Another gallery? Why here? Why Now? Miami has enjoyed spectacular growth as a visual arts destination. Seemingly there is a gallery simply a stone’s throw away from every corner. The Design District has moved north into Little Haiti. Several galleries have established “beachheads” north of 82nd Street. These galleries are appearing without any specific connection to the neighborhoods or communities in which they now reside.
This growth spurt in visual arts venues has been irregular and not inclusive of all segments of the community. Miami is a polyglot, diverse community that draws people around the world with many émigrés from Central and South America and Africa. It also has a large indigenous people of Native Americans and African Americans. However, Black diaspora art and artists are one of the segments that is insufficiently represented. Too often the mainstream arts community is focused on the “tried and true” and promote artists that have established pedigrees and track records. There is frequently little room for the exceptional or the experimental.
The Gallery and Academy:
- will provide a differing curatorial perspective from the mainstream arts community, recapturing the humanity of those who are often discarded, forgotten and marginalized.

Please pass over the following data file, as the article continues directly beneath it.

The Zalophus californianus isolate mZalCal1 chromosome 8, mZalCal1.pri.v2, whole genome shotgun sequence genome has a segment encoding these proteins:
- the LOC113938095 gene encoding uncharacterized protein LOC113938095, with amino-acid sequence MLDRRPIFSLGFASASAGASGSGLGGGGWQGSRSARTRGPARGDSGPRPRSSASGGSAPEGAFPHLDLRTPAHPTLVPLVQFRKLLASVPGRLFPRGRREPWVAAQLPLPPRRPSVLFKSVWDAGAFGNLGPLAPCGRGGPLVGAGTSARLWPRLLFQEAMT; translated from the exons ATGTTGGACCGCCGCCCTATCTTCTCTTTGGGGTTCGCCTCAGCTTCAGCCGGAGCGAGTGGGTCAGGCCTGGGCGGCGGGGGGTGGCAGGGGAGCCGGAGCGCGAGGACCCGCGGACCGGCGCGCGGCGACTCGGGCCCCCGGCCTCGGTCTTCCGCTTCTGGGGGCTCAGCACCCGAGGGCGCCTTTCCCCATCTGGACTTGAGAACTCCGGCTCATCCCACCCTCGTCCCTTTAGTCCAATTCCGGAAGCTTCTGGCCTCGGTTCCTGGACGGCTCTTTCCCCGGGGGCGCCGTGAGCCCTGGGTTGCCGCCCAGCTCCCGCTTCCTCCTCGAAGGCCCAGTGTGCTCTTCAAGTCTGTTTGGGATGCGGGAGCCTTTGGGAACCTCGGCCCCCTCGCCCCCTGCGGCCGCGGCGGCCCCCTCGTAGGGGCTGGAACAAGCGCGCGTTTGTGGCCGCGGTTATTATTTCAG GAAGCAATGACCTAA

- will address the specific deficits related the underrepresentation of black diaspora artists and their accomplishments that have gone unnoticed and unacknowledged.
- will serve as an agent of change and development for this community, directing our attention internally to the neighborhood as well as outwardly to the greater Miami Arts Community.
- will serve as a resource for this neighborhood and the larger community.
- will provide an intimate setting where residents can feel welcome, comfortable, and encouraged to participate in the arts.
- will provide validation to the fact that art is not an elitist preoccupation, but a key voice for human self-expression.
- will provide opportunity to encourage experimentation, reimagine identities, and activate liberation.
- will help residents develop an expanded worldview that informs them that they can be much more than they currently are.
- will showcase the diversity of the black art diaspora and help our communities imagine the possibilities that can lead to fulfilling forms or identity and being, showing that art is essential to their lives, not peripheral.